NAY PYI TAW — In a rare sit-down meeting with reporters in Nay Pyi Taw, National League for Democracy leader Daw Aung San Suu Kyi hinted that it may take some time for her party to finalise its presidential nominations, fuelling already rampant speculation that the party is seeking a constitutional compromise to install the Nobel laureate as president.
Daw Aung San Suu Kyi chided reporters at the Wednesday evening meeting for repeatedly asking party officials about the NLD’s presidential candidates since last November’s election, telling those present that she was aware of what she deemed numerous unfounded and incorrect reports on the party’s intentions.
“The time allowed is until March. So, please don’t make haste, I’ll announce it in due course,” she said to the 26 local and foreign reporters present.
Since the election, numerous sources in the NLD have floated the idea of “suspending” Section 59(f) of the Constitution, which bars anyone with immediate family members in possession of foreign citizenship from assuming the presidency, in order to allow Daw Aung San Suu Kyi the post.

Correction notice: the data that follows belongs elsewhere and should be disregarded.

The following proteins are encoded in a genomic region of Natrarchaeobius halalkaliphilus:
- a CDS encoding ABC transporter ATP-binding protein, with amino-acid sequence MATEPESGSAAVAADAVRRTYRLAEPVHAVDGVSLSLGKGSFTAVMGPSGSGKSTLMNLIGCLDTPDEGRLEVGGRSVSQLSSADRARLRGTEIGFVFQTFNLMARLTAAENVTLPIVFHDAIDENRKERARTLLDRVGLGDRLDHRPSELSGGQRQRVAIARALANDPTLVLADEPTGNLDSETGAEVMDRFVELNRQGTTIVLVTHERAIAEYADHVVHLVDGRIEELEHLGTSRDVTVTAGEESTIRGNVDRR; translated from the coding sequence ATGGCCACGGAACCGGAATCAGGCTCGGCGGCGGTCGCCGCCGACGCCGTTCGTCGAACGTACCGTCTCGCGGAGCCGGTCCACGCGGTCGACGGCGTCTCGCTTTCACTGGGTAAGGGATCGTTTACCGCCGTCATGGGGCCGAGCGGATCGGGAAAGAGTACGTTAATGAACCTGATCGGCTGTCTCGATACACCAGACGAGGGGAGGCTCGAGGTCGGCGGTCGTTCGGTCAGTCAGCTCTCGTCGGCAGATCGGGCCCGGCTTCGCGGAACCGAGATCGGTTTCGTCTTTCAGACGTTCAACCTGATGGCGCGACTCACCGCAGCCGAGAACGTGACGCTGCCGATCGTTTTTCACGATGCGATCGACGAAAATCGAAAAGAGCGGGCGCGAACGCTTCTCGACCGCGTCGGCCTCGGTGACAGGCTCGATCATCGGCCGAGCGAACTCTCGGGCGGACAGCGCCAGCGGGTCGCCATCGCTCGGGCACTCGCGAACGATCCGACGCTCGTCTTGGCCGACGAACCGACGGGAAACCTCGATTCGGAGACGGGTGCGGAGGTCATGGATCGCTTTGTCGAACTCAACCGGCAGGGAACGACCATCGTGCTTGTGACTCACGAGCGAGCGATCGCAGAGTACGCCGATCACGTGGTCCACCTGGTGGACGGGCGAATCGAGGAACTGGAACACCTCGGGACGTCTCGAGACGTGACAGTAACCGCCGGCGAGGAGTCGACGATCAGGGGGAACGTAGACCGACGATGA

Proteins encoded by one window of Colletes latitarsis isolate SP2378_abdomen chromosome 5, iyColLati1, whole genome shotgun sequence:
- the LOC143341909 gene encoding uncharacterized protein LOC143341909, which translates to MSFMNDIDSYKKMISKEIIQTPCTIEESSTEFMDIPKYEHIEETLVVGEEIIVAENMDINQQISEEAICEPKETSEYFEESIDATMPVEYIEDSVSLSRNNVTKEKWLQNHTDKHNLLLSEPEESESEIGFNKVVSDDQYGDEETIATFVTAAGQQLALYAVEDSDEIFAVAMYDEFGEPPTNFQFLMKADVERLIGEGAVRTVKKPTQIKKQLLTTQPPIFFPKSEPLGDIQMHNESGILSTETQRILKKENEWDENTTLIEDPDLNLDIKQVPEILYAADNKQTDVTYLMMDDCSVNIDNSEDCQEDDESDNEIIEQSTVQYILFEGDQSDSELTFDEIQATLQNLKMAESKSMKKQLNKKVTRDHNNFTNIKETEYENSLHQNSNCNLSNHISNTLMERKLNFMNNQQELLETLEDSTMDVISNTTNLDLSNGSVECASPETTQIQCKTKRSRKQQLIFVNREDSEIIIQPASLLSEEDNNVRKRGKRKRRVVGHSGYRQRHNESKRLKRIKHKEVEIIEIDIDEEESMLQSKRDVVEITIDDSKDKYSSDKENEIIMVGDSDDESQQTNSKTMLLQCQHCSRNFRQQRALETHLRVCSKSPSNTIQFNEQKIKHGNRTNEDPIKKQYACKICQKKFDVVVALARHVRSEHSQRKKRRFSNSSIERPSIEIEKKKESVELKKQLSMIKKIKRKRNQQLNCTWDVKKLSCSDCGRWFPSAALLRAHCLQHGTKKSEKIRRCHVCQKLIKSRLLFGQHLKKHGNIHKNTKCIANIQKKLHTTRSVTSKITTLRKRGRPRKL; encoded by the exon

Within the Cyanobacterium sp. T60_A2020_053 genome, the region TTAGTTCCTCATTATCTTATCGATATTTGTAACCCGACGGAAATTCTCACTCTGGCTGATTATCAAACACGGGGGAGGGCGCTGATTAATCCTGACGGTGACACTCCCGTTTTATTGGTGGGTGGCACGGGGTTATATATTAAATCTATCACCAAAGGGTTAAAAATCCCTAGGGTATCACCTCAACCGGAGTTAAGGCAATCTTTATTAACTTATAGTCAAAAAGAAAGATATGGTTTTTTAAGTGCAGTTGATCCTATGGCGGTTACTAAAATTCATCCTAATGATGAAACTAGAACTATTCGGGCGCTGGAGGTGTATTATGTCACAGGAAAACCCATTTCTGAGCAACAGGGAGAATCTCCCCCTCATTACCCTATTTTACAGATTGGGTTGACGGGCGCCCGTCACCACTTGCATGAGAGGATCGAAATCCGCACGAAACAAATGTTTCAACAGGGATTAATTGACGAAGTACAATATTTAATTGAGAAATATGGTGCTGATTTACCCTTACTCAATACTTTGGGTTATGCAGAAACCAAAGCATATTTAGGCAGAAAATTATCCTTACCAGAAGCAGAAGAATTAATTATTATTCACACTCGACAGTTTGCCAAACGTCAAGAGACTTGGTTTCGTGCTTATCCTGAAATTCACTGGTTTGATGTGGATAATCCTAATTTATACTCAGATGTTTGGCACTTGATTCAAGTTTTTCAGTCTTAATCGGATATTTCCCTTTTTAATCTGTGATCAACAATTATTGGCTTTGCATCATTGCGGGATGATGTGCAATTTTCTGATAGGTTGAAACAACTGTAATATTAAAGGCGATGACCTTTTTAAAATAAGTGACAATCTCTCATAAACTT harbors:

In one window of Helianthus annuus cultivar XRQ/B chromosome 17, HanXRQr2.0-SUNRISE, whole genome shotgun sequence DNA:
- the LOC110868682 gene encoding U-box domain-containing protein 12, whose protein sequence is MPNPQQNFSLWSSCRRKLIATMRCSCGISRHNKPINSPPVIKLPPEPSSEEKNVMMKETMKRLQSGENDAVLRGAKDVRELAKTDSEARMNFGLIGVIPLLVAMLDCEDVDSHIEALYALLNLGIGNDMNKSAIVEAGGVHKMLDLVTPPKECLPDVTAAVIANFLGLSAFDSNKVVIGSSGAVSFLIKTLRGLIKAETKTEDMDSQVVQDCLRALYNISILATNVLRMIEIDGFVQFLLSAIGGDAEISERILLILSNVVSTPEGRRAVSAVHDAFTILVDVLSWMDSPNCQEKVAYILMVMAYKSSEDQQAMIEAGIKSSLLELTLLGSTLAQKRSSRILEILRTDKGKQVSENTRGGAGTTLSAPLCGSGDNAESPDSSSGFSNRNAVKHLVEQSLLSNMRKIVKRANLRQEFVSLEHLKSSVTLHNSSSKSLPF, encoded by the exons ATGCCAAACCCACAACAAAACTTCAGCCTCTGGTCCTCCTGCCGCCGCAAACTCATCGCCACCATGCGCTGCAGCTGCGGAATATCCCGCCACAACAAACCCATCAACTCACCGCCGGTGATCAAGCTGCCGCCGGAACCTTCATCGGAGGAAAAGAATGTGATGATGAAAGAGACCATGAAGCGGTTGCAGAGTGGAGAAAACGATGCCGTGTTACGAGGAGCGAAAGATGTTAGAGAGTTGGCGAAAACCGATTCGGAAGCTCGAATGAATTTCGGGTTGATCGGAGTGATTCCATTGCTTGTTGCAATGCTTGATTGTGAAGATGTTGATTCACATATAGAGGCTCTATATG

U Tin Oo, the cofounder and patron of the NLD, this week rebuffed suggestions he would be nominated for the presidency while speaking to the Myanmar Times, saying he would prefer a compromise which allowed Daw Aung San Suu Kyi the presidency.
Any formal abolition of Section 59(f) would require the assent of military lawmakers, who have an effective veto on constitutional reform through their control of 25 percent of the legislature.
A concession from the Tatmadaw remains unlikely, despite reports The military-run newspaper Myawaddy published an editorial on Tuesday saying that the provision of the Constitution blocking a Suu Kyi presidency should never be altered.
At Wednesday’s meeting, the NLD leader expressed her satisfaction with the appointment of the party’s nominated speakers and deputy speakers in Union Parliament, saying the lack of opposition objections reflected the spirit of cooperation since the NLD assumed a parliamentary majority.
The successful nomination of T. Khun Myat, a Union Solidarity and Development MP and former chairman of the Lower House Bill Committee, was marred by controversy over a 2011 report accusing him of involvement in the drug trade during his time as head of the Kutkai militia in Shan State. He has denied the allegations.
Additional reporting by Sean Gleeson in Yangon.